Bruised bumpers require unique repair products. If you’re unsure how to fix it at home, follow the below guide.
Pick an adhesive and prepare the fascia
Remove the plastic from the car bumper. The screws connected with the plastic cover can be difficult to locate. So, you can see underneath the taillights, below the latch or behind the wheels. After removing it, you should work in a warm and dry place in order for the fixing adhesive to fix properly.
But the type of adhesive needed depends on which plastic the bumper is made of. Therefore, the first step is to choose a stamp on the inside of the bumper labeled as PPO, PP, PUR, TPE, or TPUR.
While you are buying the repair products, make sure to ask the counterman in the auto parts store to guarantee what is necessary for your specific bumper plastic. Remember to choose the same brand for all the products in order to maximize compatibility.
To start the preparation, initiate by lightly scuffing the harmed part and cleaning it by a plastic surface cleaner. In case the bumper is cut or ripped apart totally, you have to scrub the inside and outside surfaces. Wash and allow the surface to dry. Then, wipe the area with a prep solvent and only move in a single direction.
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Grind a “V”
When the solvent is dried up, you have to sand the area by hand and the product you should be using is a 80-grit paper. Afterwards, you need to make a “V” groove in the harmed part on the front and back sides of the fascia. The V groove lets you align the 2 edges easily.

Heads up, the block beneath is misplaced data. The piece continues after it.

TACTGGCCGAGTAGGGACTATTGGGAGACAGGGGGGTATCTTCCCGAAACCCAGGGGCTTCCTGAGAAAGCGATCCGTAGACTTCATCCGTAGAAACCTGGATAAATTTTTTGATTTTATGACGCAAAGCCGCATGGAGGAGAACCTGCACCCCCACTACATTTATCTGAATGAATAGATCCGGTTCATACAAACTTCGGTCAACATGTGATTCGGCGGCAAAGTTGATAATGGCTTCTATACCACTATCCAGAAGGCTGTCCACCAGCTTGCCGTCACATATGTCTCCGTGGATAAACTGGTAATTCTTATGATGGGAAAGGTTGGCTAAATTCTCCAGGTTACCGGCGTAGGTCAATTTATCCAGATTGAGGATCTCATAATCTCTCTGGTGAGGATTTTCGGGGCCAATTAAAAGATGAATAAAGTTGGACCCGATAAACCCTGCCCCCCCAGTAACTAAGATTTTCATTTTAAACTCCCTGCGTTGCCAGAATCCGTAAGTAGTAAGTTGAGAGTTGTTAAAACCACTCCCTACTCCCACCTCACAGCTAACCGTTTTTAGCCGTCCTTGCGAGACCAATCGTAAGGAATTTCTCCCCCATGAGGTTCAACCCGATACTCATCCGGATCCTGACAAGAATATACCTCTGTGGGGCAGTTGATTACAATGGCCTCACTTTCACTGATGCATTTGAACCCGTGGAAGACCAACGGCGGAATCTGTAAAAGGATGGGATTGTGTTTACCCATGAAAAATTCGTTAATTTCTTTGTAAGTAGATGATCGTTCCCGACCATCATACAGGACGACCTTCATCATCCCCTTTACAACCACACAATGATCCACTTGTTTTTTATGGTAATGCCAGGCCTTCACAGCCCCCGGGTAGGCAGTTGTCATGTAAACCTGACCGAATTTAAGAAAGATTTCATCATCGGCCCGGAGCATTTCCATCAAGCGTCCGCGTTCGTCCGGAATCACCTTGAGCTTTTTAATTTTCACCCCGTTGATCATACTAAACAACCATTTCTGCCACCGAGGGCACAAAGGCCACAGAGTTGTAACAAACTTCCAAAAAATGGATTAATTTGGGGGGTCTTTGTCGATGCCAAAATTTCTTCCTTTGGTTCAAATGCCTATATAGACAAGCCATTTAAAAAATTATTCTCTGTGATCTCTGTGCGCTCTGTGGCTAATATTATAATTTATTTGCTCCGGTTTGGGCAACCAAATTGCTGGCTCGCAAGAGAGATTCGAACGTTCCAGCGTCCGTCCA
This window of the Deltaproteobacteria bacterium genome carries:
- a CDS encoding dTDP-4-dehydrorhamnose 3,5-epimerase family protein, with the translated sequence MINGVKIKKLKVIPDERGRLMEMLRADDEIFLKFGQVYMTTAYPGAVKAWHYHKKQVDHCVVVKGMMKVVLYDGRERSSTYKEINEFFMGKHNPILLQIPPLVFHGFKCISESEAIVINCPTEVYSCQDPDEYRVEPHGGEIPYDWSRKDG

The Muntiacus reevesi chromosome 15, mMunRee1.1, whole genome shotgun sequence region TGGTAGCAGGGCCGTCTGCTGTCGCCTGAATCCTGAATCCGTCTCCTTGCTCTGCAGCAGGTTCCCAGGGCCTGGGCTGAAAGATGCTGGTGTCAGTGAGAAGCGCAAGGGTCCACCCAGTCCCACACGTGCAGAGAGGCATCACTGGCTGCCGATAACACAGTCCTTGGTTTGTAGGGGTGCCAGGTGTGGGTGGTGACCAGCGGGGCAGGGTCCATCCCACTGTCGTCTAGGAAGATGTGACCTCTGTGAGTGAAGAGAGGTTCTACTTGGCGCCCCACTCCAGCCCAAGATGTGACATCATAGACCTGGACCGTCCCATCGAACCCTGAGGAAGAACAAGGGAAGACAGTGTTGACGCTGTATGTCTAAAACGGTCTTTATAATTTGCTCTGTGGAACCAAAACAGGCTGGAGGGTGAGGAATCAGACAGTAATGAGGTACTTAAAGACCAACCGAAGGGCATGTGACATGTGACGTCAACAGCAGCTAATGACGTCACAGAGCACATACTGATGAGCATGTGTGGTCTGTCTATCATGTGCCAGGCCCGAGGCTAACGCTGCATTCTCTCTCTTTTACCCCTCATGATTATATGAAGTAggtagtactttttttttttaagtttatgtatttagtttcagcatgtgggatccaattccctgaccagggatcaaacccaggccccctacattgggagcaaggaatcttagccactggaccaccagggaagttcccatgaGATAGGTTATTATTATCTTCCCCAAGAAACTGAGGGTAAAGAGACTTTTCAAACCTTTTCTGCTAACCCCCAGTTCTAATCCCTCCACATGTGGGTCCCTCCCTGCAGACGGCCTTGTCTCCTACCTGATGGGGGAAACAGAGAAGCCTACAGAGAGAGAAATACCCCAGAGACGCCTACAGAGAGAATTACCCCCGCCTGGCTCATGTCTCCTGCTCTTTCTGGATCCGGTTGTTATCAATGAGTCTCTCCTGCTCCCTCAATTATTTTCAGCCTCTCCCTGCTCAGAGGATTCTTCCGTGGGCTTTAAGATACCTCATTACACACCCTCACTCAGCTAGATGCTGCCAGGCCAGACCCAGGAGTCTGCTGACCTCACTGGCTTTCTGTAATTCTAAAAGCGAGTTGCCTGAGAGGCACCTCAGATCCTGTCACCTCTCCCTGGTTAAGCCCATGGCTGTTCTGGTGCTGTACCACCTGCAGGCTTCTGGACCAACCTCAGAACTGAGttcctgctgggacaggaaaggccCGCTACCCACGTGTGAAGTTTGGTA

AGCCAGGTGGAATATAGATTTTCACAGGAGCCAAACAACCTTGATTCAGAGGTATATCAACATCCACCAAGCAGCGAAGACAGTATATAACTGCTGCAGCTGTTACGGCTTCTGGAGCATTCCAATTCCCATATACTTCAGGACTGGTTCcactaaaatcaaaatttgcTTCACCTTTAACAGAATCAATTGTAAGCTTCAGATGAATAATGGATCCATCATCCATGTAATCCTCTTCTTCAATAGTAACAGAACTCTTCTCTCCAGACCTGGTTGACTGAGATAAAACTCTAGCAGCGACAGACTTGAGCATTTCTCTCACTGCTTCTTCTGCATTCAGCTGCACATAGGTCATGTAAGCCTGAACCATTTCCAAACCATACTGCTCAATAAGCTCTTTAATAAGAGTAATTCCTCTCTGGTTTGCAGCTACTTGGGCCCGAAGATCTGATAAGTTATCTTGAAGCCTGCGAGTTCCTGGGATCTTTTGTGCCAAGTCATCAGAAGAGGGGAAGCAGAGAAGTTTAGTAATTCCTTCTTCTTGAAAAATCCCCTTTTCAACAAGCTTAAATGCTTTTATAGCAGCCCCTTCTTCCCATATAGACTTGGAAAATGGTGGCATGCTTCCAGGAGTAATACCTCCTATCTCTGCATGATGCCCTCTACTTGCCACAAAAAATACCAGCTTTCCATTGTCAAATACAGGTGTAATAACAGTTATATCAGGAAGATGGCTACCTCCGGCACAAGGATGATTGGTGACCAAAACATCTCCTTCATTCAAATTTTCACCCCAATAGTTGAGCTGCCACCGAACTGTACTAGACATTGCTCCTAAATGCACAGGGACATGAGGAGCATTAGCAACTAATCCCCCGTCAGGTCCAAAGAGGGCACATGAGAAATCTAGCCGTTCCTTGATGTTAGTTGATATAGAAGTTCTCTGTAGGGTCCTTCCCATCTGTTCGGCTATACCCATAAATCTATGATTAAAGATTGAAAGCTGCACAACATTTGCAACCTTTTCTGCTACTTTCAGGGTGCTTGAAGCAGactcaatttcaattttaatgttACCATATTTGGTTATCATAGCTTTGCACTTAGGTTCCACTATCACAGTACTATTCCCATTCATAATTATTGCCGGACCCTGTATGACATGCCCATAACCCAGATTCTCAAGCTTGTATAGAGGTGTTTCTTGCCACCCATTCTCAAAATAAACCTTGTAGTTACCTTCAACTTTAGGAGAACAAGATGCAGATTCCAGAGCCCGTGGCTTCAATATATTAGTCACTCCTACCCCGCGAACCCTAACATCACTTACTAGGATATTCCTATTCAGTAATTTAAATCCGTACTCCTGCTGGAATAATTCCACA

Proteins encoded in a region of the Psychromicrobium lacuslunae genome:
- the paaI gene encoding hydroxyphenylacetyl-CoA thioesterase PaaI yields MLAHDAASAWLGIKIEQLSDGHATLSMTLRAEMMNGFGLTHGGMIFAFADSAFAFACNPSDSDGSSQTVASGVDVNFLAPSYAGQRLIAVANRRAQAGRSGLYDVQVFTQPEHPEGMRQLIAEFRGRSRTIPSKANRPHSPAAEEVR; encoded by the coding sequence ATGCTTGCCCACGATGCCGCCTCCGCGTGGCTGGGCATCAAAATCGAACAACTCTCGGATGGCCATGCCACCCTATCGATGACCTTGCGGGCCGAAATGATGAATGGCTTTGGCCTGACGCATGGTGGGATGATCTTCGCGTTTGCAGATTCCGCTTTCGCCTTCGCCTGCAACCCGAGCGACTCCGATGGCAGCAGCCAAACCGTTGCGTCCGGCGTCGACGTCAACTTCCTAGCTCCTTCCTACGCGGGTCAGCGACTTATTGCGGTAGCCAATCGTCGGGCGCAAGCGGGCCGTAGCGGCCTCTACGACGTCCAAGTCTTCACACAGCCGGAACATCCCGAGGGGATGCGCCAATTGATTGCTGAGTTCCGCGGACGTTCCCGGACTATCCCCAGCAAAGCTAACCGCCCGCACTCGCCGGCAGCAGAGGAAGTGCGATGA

The grooves also offer more surface area for the fixing products to adhere to. For the plastic bumpers which powder when sanded (for instance, TPUR or PUR), cut the grooves by a 24-grit disc on a sander. The plastic bumpers which smear through sanding (TPE, PPO, or PP), form the grooves by utilizing a cordless drill and a rotary file.
Blend the adhesive and fix tears
Fix cuts and tears from the back side of the fascia. In case the cuts or tears are big, you may need to align and hold the edges of the repair by masking tape on the front of the fascia. Utilize a self-stick fiberglass repair tape to incorporate structure at the cut or tear.
Afterwards, properly blend equal quantities of repair adhesive and hardener on a piece of paper or cardboard and apply it on the tape by using a body-filler squeegee. After the initial layer of tape is in place, apply the second layer to make the threads run at a 90° angle to the first layer.
Spread the plastic filler
When this material is hardened (it will take approximately 20 minutes), go to the front of the fascia and remove any remaining tape. Then, by utilizing a 80-grit sandpaper, remove any remaining material which is squeezed through and sand any parts that are above the completed level of the fascia. Fill the cut or tear or any low spots in the front of the fascia by using the correct fixing material. Squeegee it level.
Sand and contour
After this has hardened, sand everything to make the levels equal. First, use an 80-grit sandpaper for this purpose, then an 120-grit sandpaper, and then apply a light skim layer of fixing material for filling the pits and surface imperfections. This step will restore the original contour. Now, finish sand with a wet 400-grit sandpaper.
When the fixing is done, apply 2 wet layers of flexible part sealer. Afterwards, dry this for 30 minutes. Now, the fascia is prepared for priming and painting. You have to prime the fender with 2 layers of any two-part primer surfacer. Make sure to allow the primer dry between each coat.
When the primer is hard, dry sand the fixed parts by using a 400-grit sandpaper in order to level it and remove any imperfections. Prior to spraying the bumper with the basecoat, wetsand it and lightly wipe the part with a tack rag to remove the dust.
Afterwards, spray by following the company’s guidelines. You might have to repeat this procedure a few times to fix it thoroughly. After the basecoat is dry, mix the clearcoat with hardener. Apply 2 medium clearcoats, dry them overnight and your fascia will be ready to reinstall.
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